On November 14, 2011, the Supreme Court granted a writ of certiorari in three other cases from the Eleventh Circuit that were, like Seven-Sky and the instant case, facial challenges to the individual mandate. See 132 S.Ct. 603–04 (2011) (mem.). In light of these events, the parties jointly requested that the Court stay these proceedings further, pending the Supreme Court’s decision in those three consolidated cases. See Joint Mot. to Stay Proceedings, ECF No. 34. The Court granted the parties’ motion on December 1, 2011. See Minute Order dated Dec. 1, 2011. On June 28, 2012, the Supreme Court issued its decision in National Federation of Independent Business v. Sebelius (“NFIB”), 132 S.Ct. 2566 (2012), the substance of which the Court will discuss in more detail below.
On September 11, 2012, the plaintiff moved to amend his Complaint “based on the Supreme Court’s new legal framework for assessing the constitutionality of the purchase requirement and the payment” required by the individual mandate. See Pl.’s Mot. for Leave to Amend Compl. at 2, ECF No. 37. In particular, the plaintiff sought to make a “minor amendment” to his Commerce Clause claim “reflecting the fact that, under the Supreme Court’s ruling, it is the legal obligation to buy insurance—not the payment—that is unconstitutional.” See Id . at 1. The plaintiff also sought to add a second claim asserting that the Affordable Care Act’s shared responsibility payment violates the Origination Clause of the Constitution. See Id . The Court granted the plaintiff’s motion to amend on October 11, 2012, and also denied without prejudice, as moot, the defendants’ previously filed motion to dismiss. See Minute Order dated Oct. 11, 2012. The defendants then filed a motion to dismiss the plaintiff’s Amended Complaint, and in connection with that motion the Court granted leave to the Center for Constitutional Jurisprudence to file an amicus curiae brief in support of the plaintiff’s challenge. See Minute Order dated Dec. 4, 2012. Currently pending before the Court is the defendants’ Motion to Dismiss Plaintiff’s Amended Complaint, ECF No. 43, and, for the reasons discussed below, the Court grants that motion.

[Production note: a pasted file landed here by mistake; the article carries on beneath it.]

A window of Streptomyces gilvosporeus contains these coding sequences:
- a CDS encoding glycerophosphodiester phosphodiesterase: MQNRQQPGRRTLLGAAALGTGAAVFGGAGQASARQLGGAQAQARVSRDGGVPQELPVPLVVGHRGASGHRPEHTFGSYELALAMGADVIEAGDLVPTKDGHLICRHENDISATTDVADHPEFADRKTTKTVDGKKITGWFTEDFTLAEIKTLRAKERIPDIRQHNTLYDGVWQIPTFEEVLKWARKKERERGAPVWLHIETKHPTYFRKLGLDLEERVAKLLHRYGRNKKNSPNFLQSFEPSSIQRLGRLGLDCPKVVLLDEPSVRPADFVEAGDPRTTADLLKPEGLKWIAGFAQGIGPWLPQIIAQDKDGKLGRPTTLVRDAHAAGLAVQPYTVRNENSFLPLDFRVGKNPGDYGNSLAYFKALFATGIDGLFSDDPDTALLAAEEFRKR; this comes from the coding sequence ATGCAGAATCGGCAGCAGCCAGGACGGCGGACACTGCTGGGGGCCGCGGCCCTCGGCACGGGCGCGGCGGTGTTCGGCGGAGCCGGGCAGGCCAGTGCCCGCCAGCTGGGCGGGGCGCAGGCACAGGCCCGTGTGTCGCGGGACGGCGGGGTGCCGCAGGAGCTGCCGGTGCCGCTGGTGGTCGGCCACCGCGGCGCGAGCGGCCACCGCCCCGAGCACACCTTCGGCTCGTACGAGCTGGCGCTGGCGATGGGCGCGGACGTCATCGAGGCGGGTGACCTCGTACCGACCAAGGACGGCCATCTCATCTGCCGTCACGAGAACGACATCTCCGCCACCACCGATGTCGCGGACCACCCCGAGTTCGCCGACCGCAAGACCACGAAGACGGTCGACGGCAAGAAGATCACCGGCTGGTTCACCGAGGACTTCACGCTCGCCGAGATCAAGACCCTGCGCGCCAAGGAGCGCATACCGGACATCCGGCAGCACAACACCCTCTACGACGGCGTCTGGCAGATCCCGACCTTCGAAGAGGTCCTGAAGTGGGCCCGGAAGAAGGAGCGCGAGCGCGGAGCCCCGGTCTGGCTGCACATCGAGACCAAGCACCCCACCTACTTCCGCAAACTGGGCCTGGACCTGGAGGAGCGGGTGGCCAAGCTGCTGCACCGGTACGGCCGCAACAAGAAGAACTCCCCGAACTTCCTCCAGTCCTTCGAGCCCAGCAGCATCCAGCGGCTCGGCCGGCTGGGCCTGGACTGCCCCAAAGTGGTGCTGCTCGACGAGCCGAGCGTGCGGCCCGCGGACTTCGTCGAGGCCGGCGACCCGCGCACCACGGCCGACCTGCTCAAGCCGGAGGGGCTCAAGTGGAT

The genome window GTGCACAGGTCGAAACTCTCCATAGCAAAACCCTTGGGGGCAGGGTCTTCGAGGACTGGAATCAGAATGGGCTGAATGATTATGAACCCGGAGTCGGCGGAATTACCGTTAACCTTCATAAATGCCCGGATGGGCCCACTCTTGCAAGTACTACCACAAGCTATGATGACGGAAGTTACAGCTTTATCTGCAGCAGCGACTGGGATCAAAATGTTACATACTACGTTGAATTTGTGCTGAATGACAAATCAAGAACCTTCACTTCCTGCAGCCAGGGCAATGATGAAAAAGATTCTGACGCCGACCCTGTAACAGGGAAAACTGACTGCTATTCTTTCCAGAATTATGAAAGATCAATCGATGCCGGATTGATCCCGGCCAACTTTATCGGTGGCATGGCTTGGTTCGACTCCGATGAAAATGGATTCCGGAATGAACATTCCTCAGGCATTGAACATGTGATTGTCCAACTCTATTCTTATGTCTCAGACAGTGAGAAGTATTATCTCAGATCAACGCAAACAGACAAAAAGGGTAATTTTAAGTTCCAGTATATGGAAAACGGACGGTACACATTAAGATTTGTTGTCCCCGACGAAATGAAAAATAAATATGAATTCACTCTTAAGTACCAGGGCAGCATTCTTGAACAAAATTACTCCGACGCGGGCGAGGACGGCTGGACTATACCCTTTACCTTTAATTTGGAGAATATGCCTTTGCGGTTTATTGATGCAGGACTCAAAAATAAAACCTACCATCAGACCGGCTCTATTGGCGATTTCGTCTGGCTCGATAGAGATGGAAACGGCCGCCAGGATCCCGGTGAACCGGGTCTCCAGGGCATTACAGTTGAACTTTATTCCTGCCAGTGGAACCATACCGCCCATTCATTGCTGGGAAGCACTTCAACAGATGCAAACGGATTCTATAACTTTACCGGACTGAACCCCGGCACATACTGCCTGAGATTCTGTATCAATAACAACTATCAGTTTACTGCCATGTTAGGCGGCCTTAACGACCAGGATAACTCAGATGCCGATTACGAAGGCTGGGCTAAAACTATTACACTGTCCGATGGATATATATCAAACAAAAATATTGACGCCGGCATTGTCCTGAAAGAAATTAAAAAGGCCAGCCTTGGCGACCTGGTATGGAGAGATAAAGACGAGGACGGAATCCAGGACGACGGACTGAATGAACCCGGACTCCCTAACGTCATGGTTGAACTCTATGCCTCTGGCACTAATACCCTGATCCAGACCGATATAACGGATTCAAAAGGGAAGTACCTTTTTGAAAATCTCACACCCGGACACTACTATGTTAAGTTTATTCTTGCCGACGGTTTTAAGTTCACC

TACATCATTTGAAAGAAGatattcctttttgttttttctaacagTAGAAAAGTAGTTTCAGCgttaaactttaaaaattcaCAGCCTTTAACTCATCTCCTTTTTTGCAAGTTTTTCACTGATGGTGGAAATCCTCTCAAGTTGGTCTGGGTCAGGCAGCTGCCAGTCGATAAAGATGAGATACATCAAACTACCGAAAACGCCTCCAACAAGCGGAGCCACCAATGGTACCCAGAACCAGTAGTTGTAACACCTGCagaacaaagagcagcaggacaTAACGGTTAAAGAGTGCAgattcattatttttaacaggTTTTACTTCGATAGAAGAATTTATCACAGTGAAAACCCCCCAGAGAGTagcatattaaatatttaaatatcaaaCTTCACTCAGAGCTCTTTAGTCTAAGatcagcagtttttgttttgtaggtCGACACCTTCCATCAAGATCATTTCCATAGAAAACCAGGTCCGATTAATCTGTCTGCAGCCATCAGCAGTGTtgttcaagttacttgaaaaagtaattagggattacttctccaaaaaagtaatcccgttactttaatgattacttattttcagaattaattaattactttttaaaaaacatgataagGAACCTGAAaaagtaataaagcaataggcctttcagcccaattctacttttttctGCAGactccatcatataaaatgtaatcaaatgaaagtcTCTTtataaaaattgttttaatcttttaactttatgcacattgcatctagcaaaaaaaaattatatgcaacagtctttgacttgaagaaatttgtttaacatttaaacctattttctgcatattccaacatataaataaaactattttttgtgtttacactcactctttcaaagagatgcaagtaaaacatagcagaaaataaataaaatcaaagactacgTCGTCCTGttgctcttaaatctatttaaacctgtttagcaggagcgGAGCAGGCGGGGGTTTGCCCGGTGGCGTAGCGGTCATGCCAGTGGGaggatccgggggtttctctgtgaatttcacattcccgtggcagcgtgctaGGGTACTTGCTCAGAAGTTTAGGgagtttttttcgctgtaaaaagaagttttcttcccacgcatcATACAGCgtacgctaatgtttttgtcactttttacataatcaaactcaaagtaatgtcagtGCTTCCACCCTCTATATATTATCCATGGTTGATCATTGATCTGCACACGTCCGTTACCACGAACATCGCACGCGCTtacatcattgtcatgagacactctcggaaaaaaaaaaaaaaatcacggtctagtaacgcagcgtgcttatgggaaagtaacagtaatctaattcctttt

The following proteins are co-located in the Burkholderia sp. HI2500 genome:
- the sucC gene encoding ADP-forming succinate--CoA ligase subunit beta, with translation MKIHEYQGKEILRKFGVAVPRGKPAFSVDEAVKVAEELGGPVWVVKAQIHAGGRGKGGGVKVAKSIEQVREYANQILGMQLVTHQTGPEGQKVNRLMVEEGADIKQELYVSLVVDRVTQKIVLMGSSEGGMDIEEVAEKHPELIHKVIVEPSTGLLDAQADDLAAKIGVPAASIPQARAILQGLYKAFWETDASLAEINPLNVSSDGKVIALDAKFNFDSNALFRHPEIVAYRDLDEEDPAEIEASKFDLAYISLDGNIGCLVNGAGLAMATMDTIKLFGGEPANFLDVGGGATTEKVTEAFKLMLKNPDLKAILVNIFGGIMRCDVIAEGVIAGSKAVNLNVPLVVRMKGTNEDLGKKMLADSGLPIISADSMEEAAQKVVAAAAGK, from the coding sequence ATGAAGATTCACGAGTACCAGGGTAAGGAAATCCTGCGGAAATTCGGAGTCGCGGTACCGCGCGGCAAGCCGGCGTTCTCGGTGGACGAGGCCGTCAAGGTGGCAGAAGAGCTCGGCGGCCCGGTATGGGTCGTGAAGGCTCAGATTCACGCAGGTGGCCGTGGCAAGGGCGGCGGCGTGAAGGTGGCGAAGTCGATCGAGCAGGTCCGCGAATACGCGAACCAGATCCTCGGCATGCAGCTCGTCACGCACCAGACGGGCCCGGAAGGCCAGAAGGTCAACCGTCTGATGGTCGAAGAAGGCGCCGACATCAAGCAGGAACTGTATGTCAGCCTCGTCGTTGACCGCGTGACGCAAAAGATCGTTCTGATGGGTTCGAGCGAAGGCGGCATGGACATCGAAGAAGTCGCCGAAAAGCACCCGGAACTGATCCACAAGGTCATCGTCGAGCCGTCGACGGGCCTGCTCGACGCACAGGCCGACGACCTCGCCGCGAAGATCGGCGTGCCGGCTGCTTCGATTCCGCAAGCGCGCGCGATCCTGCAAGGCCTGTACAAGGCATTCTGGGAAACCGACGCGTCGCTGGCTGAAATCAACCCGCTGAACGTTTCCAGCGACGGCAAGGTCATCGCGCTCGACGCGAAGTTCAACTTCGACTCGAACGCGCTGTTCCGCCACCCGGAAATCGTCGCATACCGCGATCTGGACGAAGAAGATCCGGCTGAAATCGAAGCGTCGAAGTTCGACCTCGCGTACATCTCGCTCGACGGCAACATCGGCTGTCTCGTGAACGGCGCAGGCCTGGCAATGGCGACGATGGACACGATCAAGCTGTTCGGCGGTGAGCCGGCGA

II. LEGAL STANDARD
To survive a motion to dismiss under Rule 12(b)(6), a plaintiff need only plead “enough facts to state a claim to relief that is plausible on its face” and to “nudge [his or her] claims across the line from conceivable to plausible.” Bell Atl. Corp. v. Twombly, 550 U.S. 544, 570 (2007); see also Fed. R. Civ. P. 12(b)(6). “[A] complaint [does not] suffice if it tenders ‘naked assertion[s]’ devoid of ‘further factual enhancement.’” Ashcroft v. Iqbal, 556 U.S. 662, 678 (2009) (quoting Twombly, 550 U.S. at 557). Instead, the complaint must plead facts that are more than “‘merely consistent with’ a defendant’s liability.” Id. (quoting Twombly, 550 U.S. at 557). Rather, “the plaintiff [must] plead factual content that allows the court to draw the reasonable inference that the defendant is liable for the misconduct alleged.” Id.; accord Rudder v. Williams, 666 F.3d 790, 794 (D.C. Cir. 2012). The Court “must assume all the allegations in the complaint are true (even ...